Second, it is unreasonable to exclude the fact that Ms. Halappanavar requested an abortion but was denied the abortion because her life was determined not to be in danger. Had she undergone the abortion, she would have received a much greater level of scrutiny and the risk of sepsis would very likely have been discovered. Abortion at her stage of pregnancy and at this stage of gestation in the unborn child's life typically involves ultrasound, bloodwork, et cetera. She would almost certainly have lived if not for the restriction on abortion in Ireland at the time. As it happened she did not receive an ultrasound until October 24th, four days before her death and several days after she first asked for the abortion.

Third, both the treating doctors and the coroner determined that the miscarriage was inevitable. Inevitable. When she learned of this she requested the abortion. Yet because they did not diagnose her condition properly, they denied her the sort of care that she would have received if not for the Eighth Amendment.

These things are directly pertinent to the question of whether or not abortion should be considered moral under certain circumstances. None of what I am saying is news. America Magazine does not seem to care. I know that this is technically "news analysis", but poorly written articles like this make me want stop reading. Shame on the editors.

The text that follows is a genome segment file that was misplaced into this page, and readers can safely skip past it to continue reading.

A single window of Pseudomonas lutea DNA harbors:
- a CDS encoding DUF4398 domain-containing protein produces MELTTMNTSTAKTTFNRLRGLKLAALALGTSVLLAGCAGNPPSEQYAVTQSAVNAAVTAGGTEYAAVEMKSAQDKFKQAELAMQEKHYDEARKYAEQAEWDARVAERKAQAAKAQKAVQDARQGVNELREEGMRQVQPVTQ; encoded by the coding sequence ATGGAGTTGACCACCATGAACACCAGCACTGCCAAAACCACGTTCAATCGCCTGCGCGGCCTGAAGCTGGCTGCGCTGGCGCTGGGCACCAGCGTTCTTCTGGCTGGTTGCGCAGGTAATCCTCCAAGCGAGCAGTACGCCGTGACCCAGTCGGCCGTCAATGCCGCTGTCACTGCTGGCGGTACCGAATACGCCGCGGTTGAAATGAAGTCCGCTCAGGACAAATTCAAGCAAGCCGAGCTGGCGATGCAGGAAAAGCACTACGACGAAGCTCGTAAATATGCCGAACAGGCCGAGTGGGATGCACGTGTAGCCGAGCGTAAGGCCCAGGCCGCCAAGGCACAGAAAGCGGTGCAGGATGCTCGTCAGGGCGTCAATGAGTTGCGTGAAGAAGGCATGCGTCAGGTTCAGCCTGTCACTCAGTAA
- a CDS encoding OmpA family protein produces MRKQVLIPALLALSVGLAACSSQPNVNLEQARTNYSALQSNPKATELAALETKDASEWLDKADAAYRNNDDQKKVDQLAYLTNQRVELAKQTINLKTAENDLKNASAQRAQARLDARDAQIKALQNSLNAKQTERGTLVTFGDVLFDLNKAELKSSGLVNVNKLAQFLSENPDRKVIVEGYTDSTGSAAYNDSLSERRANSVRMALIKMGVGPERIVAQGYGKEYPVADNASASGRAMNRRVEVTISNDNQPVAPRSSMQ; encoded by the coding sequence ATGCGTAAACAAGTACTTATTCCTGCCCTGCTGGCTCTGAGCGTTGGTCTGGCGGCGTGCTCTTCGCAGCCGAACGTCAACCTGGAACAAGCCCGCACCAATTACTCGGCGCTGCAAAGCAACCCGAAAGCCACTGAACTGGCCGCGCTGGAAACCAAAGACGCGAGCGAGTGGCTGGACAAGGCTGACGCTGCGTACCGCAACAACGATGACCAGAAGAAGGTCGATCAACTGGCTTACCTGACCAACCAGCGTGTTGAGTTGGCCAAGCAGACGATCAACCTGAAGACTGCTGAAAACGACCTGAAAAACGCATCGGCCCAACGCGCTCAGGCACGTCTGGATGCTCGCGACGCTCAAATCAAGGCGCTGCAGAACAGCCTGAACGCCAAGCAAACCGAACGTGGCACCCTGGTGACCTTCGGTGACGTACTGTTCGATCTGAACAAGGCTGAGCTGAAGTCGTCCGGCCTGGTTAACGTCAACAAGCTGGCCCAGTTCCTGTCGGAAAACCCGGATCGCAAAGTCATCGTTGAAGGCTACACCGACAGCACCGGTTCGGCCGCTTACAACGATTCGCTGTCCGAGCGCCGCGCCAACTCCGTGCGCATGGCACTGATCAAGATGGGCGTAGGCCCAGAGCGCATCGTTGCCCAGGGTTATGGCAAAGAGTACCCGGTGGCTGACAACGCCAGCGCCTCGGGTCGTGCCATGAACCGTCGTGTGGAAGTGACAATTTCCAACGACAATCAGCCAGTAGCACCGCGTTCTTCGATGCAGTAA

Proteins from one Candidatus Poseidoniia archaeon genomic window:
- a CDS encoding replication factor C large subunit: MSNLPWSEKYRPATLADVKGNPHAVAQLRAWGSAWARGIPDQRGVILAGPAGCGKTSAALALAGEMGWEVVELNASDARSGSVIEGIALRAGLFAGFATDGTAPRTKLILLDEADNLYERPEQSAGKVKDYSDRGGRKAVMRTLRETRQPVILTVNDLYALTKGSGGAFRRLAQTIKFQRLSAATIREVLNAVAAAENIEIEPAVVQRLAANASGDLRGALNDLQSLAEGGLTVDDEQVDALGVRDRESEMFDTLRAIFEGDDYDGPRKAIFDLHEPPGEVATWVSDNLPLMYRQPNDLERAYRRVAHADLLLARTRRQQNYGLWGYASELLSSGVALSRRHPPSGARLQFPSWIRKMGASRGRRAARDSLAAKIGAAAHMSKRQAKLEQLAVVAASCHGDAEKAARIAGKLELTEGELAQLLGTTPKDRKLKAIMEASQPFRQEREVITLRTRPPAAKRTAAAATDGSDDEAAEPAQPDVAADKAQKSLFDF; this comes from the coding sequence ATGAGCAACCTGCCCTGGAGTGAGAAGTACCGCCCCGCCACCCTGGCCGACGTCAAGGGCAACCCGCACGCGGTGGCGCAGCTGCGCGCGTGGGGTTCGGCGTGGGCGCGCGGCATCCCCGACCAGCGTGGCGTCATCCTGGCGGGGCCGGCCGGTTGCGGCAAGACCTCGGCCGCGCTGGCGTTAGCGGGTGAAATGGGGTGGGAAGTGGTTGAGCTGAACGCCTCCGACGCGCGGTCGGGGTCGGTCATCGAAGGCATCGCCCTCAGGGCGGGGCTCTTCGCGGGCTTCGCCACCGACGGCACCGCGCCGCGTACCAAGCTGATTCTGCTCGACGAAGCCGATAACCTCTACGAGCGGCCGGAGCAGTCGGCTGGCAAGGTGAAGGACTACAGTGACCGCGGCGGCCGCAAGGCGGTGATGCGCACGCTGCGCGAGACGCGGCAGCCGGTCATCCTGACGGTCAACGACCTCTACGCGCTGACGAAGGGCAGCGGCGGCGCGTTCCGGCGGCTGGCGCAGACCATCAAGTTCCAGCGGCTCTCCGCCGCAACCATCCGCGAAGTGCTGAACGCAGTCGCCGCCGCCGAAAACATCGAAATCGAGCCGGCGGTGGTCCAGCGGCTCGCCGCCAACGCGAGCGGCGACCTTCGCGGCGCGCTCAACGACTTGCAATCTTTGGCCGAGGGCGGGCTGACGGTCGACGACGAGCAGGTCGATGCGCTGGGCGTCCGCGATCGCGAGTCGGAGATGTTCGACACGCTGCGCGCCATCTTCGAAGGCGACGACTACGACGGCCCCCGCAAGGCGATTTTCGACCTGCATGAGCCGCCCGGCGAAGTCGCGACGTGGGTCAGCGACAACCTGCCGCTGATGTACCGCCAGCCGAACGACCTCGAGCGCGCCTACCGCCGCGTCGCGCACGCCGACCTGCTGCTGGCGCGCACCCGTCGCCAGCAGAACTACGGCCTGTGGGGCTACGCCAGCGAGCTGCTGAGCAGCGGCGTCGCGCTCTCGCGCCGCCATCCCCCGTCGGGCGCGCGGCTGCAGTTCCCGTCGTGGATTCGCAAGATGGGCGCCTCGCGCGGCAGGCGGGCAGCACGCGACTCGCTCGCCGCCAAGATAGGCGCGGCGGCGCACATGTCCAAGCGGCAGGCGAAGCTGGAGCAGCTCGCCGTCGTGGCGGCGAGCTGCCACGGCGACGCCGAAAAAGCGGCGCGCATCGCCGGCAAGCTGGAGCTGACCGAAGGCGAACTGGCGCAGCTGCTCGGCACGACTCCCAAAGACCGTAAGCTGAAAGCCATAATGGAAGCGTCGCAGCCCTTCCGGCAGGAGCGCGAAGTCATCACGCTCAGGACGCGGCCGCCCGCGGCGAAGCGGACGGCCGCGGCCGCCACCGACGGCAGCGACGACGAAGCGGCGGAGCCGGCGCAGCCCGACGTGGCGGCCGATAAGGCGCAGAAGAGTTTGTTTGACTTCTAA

I encourage everyone to read the full coroners report to get the facts (https://www.hse.ie/eng/services/news/nimtreport50278.pdf).

Patrick Byrne
5 years 3 months ago

To the editors:

I think that a factual statistical error has made its way into this article. I have spent the better part of an hour trying to figure out how Professor Camosy came up with the figure that the number of abortions in the US is "only one-quarter of total live births". According to CDC the current figure is 18.6 percent. The last time the US abortion rate per live births was above one quarter was 1999, and it has been more or less falling since then (you can fit the data to a straight line with a good R squared). Would you please include a citation that corroborates the one quarter figure? If not then I kindly request that you issue a correction.


Patrick Byrne, Ph. D.